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Keep the nest clean: survival advantages of corpse removal in ants.

Diez L, Lejeune P, Detrain C - Biol. Lett. (2014)

Bottom Line: However, the benefits of these behaviours in terms of colony survival have been scarcely investigated.From Day 8 onwards, the survival of adult workers was significantly higher in colonies that were allowed to remove corpses normally.These results show the importance of nest maintenance and prophylactic behaviour in social insects.

View Article: PubMed Central - PubMed

Affiliation: Unit of Social Ecology, Université Libre de Bruxelles, Bruxelles, Belgium lisediez@gmail.com.

ABSTRACT
Sociality increases exposure to pathogens. Therefore, social insects have developed a wide range of behavioural defences, known as 'social immunity'. However, the benefits of these behaviours in terms of colony survival have been scarcely investigated. We tested the survival advantage of prophylaxis, i.e. corpse removal, in ants. Over 50 days, we compared the survival of ants in colonies that were free to remove corpses with those that were restricted in their corpse removal. From Day 8 onwards, the survival of adult workers was significantly higher in colonies that were allowed to remove corpses normally. Overall, larvae survived better than adults, but were slightly affected by the presence of corpses in the nest. When removal was restricted, ants removed as many corpses as they could and moved the remaining corpses away from brood, typically to the nest corners. These results show the importance of nest maintenance and prophylactic behaviour in social insects.

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(a) Survival curves of workers (mean ± s.e.). (b) Survival curves of larvae (mean ± s.e.). Squares, FR colonies; circles, LR colonies.
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RSBL20140306F1: (a) Survival curves of workers (mean ± s.e.). (b) Survival curves of larvae (mean ± s.e.). Squares, FR colonies; circles, LR colonies.

Mentions: We quantified the impact of corpse removal on the demography of ant colonies. Overall, workers in LR colonies survived less than those in FR colonies (Cox model, z = 13.5, p < 0.0001). At the end of the experiment, 87.4 ± 10.1% (N = 15) of workers in LR colonies and 94.0 ± 7.1% (N = 15) of workers in FR colonies were still alive (figure 1a). In order to understand at what time these differences became significant, we compared the survival rate day by day, finding workers' survival in FR colonies was higher than worker's survival in LR colonies from Day 8 onwards (Wilcoxon rank sum test, from Day 8 to Day 50, W ≥ 162, N = 15, p < 0.05).Figure 1.


Keep the nest clean: survival advantages of corpse removal in ants.

Diez L, Lejeune P, Detrain C - Biol. Lett. (2014)

(a) Survival curves of workers (mean ± s.e.). (b) Survival curves of larvae (mean ± s.e.). Squares, FR colonies; circles, LR colonies.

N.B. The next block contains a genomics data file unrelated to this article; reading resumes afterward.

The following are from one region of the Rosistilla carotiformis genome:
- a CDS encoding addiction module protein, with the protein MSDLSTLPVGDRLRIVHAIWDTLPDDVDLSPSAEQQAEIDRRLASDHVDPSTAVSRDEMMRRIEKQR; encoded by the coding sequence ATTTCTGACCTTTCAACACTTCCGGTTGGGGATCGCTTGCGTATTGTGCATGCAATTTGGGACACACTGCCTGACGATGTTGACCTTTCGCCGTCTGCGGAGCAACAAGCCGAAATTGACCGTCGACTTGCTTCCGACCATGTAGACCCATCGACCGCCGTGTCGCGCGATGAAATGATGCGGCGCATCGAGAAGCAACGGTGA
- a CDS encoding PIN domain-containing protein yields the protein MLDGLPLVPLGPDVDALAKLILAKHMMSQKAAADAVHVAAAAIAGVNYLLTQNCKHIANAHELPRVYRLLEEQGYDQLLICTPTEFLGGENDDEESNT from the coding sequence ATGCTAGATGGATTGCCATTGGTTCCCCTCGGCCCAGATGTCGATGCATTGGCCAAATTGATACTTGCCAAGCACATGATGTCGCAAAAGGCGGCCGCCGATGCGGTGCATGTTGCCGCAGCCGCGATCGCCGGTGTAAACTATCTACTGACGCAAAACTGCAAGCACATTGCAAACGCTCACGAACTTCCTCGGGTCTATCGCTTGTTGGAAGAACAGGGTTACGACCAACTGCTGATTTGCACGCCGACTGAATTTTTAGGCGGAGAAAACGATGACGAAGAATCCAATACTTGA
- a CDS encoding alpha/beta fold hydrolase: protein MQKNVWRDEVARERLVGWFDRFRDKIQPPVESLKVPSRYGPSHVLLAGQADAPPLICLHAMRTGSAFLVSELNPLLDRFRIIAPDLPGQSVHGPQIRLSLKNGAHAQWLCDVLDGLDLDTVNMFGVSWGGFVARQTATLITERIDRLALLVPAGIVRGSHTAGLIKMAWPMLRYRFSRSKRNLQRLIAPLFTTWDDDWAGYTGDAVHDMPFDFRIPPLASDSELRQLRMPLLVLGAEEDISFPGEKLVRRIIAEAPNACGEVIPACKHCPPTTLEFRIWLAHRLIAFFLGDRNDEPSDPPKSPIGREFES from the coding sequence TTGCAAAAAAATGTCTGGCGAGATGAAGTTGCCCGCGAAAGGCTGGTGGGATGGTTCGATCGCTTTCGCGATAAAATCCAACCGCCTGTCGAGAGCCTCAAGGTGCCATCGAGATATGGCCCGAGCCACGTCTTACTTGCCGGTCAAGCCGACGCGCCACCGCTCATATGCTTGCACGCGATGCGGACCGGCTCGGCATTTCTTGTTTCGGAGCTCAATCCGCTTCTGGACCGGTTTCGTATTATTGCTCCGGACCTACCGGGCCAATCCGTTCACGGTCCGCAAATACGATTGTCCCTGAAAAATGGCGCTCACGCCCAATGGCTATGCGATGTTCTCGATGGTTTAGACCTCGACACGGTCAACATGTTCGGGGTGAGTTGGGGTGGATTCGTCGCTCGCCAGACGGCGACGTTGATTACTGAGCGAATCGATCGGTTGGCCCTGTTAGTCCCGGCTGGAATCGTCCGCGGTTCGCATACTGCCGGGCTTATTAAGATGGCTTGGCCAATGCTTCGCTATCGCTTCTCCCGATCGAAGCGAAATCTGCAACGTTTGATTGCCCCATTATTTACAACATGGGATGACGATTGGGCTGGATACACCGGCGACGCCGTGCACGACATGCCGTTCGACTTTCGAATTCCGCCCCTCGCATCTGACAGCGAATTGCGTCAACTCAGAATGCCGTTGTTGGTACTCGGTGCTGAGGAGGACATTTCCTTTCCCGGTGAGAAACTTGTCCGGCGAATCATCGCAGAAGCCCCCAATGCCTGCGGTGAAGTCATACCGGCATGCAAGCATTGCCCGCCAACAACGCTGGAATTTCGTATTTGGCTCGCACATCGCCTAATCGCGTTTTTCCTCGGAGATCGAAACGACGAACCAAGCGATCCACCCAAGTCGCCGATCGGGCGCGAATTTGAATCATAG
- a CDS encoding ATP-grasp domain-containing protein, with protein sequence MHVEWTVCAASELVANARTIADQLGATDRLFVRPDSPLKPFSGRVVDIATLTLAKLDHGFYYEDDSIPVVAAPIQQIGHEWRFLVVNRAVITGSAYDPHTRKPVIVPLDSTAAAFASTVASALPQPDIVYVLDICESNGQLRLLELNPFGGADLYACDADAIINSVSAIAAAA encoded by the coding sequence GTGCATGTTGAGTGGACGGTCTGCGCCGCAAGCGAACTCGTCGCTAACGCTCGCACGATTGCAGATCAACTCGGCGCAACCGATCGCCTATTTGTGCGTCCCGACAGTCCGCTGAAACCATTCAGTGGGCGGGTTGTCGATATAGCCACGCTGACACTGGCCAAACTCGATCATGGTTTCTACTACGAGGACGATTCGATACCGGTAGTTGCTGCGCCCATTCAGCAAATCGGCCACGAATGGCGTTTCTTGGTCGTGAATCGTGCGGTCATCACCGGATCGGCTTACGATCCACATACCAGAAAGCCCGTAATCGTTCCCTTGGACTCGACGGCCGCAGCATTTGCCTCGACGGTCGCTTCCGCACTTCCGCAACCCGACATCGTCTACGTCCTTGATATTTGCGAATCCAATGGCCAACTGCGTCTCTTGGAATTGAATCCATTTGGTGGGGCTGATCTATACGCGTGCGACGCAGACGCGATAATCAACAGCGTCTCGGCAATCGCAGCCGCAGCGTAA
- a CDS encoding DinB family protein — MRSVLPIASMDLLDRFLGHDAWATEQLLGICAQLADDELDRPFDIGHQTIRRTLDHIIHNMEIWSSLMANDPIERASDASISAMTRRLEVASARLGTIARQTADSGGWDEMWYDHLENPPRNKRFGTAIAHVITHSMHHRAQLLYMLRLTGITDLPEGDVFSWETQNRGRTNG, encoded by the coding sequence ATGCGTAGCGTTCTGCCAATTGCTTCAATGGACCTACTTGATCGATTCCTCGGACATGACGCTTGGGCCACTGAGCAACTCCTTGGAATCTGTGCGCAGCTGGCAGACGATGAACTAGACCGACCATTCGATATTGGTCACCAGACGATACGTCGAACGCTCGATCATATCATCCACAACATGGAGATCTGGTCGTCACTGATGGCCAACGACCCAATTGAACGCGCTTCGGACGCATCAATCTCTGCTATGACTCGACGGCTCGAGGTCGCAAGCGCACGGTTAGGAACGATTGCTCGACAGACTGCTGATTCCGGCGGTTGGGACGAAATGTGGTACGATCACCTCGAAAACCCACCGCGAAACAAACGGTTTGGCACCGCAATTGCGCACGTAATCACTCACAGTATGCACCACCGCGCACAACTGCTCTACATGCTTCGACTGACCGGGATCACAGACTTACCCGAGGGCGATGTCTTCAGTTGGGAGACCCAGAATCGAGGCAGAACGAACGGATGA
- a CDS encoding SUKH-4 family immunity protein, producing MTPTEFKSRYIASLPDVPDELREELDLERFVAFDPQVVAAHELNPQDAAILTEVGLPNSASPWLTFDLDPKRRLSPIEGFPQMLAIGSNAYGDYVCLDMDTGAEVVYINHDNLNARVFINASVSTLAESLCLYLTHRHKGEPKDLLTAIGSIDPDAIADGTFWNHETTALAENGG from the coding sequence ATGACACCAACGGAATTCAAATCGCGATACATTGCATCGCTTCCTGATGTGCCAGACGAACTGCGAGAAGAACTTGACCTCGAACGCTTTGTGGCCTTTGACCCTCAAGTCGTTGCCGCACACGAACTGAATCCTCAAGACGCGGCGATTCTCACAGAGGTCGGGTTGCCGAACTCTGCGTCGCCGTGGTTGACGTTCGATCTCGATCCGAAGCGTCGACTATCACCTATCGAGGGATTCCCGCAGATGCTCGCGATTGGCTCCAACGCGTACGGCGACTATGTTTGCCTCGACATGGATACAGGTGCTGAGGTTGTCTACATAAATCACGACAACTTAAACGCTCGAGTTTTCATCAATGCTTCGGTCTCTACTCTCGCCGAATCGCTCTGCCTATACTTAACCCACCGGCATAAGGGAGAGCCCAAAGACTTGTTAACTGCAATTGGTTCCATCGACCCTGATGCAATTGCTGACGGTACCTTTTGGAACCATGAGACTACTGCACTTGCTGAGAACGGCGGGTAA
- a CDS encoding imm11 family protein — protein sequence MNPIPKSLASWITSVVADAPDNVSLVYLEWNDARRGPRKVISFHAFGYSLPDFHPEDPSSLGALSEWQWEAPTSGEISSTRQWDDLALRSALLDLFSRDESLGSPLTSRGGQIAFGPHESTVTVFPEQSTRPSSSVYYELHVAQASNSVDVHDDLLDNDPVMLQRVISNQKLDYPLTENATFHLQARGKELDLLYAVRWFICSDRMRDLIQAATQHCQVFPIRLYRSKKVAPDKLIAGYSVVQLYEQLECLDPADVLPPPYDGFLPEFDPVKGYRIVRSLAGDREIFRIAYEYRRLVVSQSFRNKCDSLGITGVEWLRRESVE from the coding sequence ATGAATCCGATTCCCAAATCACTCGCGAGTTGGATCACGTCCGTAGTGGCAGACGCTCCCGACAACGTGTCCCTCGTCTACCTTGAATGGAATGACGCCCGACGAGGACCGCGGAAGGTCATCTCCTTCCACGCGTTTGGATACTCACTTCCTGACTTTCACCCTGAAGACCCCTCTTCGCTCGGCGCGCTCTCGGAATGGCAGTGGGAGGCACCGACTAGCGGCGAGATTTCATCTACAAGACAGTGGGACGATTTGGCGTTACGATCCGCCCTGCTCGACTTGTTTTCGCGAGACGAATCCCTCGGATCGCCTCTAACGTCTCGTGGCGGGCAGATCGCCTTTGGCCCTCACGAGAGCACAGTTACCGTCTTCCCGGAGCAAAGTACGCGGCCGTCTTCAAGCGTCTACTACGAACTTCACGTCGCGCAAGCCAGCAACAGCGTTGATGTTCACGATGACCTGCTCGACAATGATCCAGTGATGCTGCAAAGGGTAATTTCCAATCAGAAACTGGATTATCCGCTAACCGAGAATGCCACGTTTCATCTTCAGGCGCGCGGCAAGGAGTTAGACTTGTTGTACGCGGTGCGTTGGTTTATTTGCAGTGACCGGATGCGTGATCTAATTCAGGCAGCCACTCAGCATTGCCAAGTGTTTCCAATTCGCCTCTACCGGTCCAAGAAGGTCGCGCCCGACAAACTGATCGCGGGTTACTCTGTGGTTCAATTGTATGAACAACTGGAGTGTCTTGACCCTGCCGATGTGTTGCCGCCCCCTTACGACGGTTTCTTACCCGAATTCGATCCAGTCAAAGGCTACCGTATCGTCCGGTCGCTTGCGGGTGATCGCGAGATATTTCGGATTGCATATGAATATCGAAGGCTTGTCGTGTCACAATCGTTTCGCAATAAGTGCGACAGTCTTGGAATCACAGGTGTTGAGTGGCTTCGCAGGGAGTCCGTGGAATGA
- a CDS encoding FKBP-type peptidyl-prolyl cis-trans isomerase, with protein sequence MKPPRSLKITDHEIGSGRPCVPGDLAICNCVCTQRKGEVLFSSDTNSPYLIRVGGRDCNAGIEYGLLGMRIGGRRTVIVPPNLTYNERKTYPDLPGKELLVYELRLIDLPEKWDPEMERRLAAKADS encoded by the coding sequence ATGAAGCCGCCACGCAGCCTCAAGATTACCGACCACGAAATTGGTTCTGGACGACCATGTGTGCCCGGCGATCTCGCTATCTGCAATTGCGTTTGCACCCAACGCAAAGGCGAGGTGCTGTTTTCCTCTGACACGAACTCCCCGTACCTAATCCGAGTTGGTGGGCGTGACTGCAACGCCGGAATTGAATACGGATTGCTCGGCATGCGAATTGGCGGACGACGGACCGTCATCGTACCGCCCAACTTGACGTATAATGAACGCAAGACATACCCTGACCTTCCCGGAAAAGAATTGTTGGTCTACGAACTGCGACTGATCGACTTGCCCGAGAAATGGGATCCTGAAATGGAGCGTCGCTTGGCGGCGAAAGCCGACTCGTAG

© Copyright Policy - open-access
Related In: Results  -  Collection

License
Show All Figures
getmorefigures.php?uid=PMC4126623&req=5

RSBL20140306F1: (a) Survival curves of workers (mean ± s.e.). (b) Survival curves of larvae (mean ± s.e.). Squares, FR colonies; circles, LR colonies.
Mentions: We quantified the impact of corpse removal on the demography of ant colonies. Overall, workers in LR colonies survived less than those in FR colonies (Cox model, z = 13.5, p < 0.0001). At the end of the experiment, 87.4 ± 10.1% (N = 15) of workers in LR colonies and 94.0 ± 7.1% (N = 15) of workers in FR colonies were still alive (figure 1a). In order to understand at what time these differences became significant, we compared the survival rate day by day, finding workers' survival in FR colonies was higher than worker's survival in LR colonies from Day 8 onwards (Wilcoxon rank sum test, from Day 8 to Day 50, W ≥ 162, N = 15, p < 0.05).Figure 1.

Bottom Line: However, the benefits of these behaviours in terms of colony survival have been scarcely investigated.From Day 8 onwards, the survival of adult workers was significantly higher in colonies that were allowed to remove corpses normally.These results show the importance of nest maintenance and prophylactic behaviour in social insects.

View Article: PubMed Central - PubMed

Affiliation: Unit of Social Ecology, Université Libre de Bruxelles, Bruxelles, Belgium lisediez@gmail.com.

ABSTRACT
Sociality increases exposure to pathogens. Therefore, social insects have developed a wide range of behavioural defences, known as 'social immunity'. However, the benefits of these behaviours in terms of colony survival have been scarcely investigated. We tested the survival advantage of prophylaxis, i.e. corpse removal, in ants. Over 50 days, we compared the survival of ants in colonies that were free to remove corpses with those that were restricted in their corpse removal. From Day 8 onwards, the survival of adult workers was significantly higher in colonies that were allowed to remove corpses normally. Overall, larvae survived better than adults, but were slightly affected by the presence of corpses in the nest. When removal was restricted, ants removed as many corpses as they could and moved the remaining corpses away from brood, typically to the nest corners. These results show the importance of nest maintenance and prophylactic behaviour in social insects.

Show MeSH
Related in: MedlinePlus